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Sudeley Castle

Sudeley Castle is a combination of a medieval stronghold and Elizabethan manor house. Sudeley was home to Katherine Parr, widow of King Henry VIII, and she is buried in the chapel at the castle.

The first castle on this site was constructed during the reign of King Stephen in the 12th Century. It was besieged during The Anarchy and destroyed.

An Illegal Fortress

The present castle was started in 1442 by Ralph Boteler. He was a military commander under King Henry V and it is thought that Sudeley Castle was built with his spoils from the Hundred Years War.

The castle was crenelated without a licence and in 1458 Boteler received a pardon for adding the battlements without royal consent.

During the War of the Roses Boteler was on the losing Lancastrian side. He was forced to sell the castle to King Edward IV, who gave it to his brother Richard, Duke of Gloucester. Richard used it as his base for the decisive Battle of Tewkesbury.

The early castle was built with an inner and outer courtyard surrounded by a moat. The outer courtyard would have been used for retainers while the inner court would have had family and state buildings.

Richard swapped Sudeley Castle for Richmond Castle and it reverted to the Crown for a time. He was soon back in charge though, this time as King Richard III of England.

During his reign he replaced the original east range with royal apartments. He added the Banqueting Hall with its fine oriel windows and the adjoining state rooms. The fact that the windows go through the outer wall also suggests that Sudeley Castle's role was changing from medieval fortress to palace.

After Richard's death at Bosworth the castle changed hands a few times until it gifted to Thomas Seymour. Seymour was also made Baron of Sudeley.

Katherine Parr, King Henry VIII's widow, married Thomas Seymour in secret. It was only a few months after the king's death and that combined with the secrecy caused a scandal at court. The now pregnant Katherine was send to Sudeley Castle in the spring of 1548. She died in August shortly after giving birth to her daughter and she was buried in the Boteler Chapel. Lady Jane Grey, who had lived at Sudeley for some time, was the chief mourner at her funeral.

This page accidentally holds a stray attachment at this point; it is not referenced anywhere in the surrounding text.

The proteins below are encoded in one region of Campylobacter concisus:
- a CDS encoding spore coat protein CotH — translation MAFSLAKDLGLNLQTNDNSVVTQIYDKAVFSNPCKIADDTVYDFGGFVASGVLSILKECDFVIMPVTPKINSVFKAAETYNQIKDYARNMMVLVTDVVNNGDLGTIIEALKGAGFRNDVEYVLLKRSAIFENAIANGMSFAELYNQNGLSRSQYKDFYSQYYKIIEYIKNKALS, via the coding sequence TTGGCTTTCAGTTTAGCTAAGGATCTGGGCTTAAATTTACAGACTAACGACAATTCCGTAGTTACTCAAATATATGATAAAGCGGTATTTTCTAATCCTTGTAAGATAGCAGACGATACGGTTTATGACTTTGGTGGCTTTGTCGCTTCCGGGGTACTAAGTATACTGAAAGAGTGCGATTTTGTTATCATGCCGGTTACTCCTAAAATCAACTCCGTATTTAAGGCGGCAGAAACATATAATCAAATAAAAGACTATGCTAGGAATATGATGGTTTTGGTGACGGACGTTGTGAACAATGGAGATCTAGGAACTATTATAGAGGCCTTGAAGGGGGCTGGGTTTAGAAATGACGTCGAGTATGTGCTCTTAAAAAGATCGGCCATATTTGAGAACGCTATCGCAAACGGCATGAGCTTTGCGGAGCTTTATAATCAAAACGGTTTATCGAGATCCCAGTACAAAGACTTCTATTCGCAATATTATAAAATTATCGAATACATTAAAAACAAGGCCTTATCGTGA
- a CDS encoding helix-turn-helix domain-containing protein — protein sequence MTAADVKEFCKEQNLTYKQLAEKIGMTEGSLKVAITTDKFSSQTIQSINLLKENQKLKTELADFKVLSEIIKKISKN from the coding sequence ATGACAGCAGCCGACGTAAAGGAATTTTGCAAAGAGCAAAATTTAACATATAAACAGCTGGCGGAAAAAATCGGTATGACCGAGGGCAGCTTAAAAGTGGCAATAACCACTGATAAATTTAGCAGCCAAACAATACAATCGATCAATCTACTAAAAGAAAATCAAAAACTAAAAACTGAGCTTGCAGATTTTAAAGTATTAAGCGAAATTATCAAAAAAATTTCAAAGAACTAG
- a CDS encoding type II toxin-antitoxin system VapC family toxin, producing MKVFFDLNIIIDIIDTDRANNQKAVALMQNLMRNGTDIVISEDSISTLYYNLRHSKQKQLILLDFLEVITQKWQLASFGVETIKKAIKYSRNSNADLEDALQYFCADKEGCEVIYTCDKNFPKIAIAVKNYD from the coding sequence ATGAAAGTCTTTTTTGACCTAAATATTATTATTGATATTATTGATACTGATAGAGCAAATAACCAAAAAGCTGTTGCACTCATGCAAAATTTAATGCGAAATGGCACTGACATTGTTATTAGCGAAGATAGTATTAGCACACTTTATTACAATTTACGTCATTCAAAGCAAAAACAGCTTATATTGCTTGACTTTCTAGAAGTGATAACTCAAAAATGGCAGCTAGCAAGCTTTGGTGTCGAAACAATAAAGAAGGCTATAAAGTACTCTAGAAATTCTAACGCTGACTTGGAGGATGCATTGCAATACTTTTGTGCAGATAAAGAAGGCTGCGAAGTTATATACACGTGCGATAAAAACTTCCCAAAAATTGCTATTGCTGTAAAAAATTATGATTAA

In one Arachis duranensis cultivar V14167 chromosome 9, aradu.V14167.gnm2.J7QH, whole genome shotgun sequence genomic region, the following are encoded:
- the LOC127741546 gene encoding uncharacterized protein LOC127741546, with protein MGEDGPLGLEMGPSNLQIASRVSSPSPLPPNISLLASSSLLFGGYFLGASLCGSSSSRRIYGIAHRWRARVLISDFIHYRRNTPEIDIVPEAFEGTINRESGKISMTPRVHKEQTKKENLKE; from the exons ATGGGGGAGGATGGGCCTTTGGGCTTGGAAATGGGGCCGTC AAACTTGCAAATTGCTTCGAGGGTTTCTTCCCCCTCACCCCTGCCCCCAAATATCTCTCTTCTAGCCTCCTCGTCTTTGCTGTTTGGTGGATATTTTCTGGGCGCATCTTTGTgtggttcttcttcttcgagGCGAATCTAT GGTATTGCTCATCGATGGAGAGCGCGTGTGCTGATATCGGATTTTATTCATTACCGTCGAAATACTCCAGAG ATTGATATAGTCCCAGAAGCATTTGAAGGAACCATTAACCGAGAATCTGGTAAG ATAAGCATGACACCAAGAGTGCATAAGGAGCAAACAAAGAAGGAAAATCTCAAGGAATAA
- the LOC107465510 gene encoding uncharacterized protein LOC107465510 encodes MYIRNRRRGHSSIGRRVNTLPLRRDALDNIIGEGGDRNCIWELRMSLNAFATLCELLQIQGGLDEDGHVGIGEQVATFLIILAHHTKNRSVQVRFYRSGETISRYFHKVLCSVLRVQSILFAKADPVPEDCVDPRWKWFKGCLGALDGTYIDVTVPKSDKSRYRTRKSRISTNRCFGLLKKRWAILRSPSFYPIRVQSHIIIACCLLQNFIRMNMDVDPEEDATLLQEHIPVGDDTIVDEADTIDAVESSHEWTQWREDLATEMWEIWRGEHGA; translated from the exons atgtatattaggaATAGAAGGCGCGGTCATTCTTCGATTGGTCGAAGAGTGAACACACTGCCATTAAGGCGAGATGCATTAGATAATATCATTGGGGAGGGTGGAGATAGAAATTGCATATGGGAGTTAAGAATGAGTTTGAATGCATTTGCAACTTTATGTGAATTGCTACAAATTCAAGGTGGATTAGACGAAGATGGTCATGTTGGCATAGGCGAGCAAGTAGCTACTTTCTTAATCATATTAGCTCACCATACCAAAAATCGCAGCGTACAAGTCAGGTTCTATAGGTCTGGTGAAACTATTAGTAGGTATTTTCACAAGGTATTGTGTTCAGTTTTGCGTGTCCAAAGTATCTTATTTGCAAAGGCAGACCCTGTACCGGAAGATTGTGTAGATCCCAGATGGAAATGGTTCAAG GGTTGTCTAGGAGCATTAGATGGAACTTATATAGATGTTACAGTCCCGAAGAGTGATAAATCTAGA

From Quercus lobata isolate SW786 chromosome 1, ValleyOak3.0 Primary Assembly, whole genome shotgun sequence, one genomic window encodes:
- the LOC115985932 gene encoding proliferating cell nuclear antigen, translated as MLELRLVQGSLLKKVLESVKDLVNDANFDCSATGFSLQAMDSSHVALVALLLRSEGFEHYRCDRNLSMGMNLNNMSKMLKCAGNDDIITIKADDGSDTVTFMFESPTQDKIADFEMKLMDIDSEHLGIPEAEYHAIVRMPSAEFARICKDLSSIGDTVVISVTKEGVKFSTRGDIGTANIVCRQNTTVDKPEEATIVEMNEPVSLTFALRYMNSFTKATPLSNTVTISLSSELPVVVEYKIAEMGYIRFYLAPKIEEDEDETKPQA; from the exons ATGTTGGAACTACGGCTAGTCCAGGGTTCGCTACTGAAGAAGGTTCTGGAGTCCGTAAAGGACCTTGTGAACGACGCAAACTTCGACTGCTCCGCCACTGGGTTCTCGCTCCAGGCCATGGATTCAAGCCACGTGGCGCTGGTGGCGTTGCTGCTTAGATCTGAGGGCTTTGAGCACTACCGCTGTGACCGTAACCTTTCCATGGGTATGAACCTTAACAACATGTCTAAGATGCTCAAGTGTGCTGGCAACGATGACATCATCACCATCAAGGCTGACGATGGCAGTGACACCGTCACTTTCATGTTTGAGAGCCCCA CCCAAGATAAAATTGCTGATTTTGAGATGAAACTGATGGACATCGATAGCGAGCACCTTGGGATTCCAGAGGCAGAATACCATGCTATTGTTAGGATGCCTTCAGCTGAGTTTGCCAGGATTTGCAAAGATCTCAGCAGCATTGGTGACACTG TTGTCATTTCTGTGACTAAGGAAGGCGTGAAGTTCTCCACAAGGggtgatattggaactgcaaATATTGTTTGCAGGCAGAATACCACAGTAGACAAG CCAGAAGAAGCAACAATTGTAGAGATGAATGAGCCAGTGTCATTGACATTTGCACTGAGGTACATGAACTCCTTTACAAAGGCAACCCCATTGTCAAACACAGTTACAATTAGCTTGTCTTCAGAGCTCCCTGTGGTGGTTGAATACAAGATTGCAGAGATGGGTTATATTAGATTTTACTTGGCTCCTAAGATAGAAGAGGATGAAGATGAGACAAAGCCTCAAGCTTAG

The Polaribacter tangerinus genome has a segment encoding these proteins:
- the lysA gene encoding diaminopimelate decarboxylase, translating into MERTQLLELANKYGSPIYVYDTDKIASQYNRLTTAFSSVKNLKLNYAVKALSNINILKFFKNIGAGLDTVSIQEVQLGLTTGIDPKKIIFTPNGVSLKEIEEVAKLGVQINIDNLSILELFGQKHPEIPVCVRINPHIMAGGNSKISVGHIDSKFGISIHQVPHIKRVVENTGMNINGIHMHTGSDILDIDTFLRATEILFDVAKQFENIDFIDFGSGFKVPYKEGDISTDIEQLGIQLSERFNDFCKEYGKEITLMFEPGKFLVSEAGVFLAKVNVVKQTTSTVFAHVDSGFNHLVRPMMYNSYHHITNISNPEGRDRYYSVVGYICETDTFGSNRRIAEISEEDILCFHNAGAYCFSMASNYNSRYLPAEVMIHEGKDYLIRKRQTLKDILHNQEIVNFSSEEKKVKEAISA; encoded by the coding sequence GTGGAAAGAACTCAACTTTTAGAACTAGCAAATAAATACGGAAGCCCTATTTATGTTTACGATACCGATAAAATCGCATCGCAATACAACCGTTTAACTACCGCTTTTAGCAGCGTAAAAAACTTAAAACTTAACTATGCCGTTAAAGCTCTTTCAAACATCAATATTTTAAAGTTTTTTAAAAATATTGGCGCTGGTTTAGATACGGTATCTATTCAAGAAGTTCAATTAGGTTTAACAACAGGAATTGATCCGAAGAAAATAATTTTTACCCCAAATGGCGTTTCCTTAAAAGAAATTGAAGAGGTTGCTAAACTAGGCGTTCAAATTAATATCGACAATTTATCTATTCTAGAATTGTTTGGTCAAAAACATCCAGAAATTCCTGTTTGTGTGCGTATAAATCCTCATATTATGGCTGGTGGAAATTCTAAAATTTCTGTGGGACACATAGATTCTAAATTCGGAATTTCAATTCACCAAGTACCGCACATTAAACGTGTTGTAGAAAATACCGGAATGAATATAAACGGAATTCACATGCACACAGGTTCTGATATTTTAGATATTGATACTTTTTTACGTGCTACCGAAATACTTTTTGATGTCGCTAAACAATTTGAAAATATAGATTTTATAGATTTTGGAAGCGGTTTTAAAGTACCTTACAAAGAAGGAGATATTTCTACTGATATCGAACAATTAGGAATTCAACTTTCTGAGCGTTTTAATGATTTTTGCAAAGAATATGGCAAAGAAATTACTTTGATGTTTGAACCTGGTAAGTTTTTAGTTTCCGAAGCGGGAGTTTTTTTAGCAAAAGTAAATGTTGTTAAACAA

Sir John Brydges

After Thomas Seymour's execution for treason in 1549 Sudeley Castle was given to Sir John Brydges, 1st Baron Chandos. He had previously served as Lieutenant of the Tower of London and had attended Lady Jane Grey at her execution.

Sir John completely revamped the castle during the 1570s. He rebuilt the outer courtyard with an Elizabethan mansion house. Many of the buildings we see today are the result of his work.

Queen Elizabeth I was no stranger to Sudeley Castle either. She visited a few times most notably in 1592. A spectacular three day long feast and celebration was held at the castle to celebrate the defeat of the Spanish Armada.

During the English Civil War, George, 6th Lord Chandos, declared his support for King Charles. The castle passed back and forth between the Royalists and Parliamentarians a couple of times until it finally landed under Parliamentarian control in 1644. When they left in 1649 they slighted the castle.

Sudeley was never reoccupied by the Baron and it was left to rot for two centuries. It changed hands repeatedly and was even being used as an inn at one point.

Extensive Restoration

In 1837 it was bought by the Dent family. They spent much of the 19th Century restoring and reconstructing the castle. The Elizabethan ranges were restored along with the Chapel. The family also bought Tudor furniture and art to go in the castle.

The castle passed down the family line and had further renovations and modernisation in the 20th Century. Today the castle is run as a family home and visitor attraction by Lady Ashcombe and her children.

Sudeley Castle is a popular venue for weddings and private events. The castle also hosts public events and exhibitions throughout the year. Facilities available at the castle include toilets, coffee shop, visitor and plant centre, cottages for hire on the estate and an adventure playground.

Outside, the grounds have no less than nine superb gardens. Also included in the entrance fee is access to St Mary's church where Katherine Parr is buried.

Status: Family Home / Visitor Attraction / Wedding Venue
Owner: Lady Ashcombe
Tel: +44 (0)1242 604 244
Opening Times: 17th March to 2nd November Daily 10.30am-5.00pm

Lawns and castle at Sudeley
Lawns and castle at Sudeley

Looking across the gardens at the castle
Looking across the gardens at the castle

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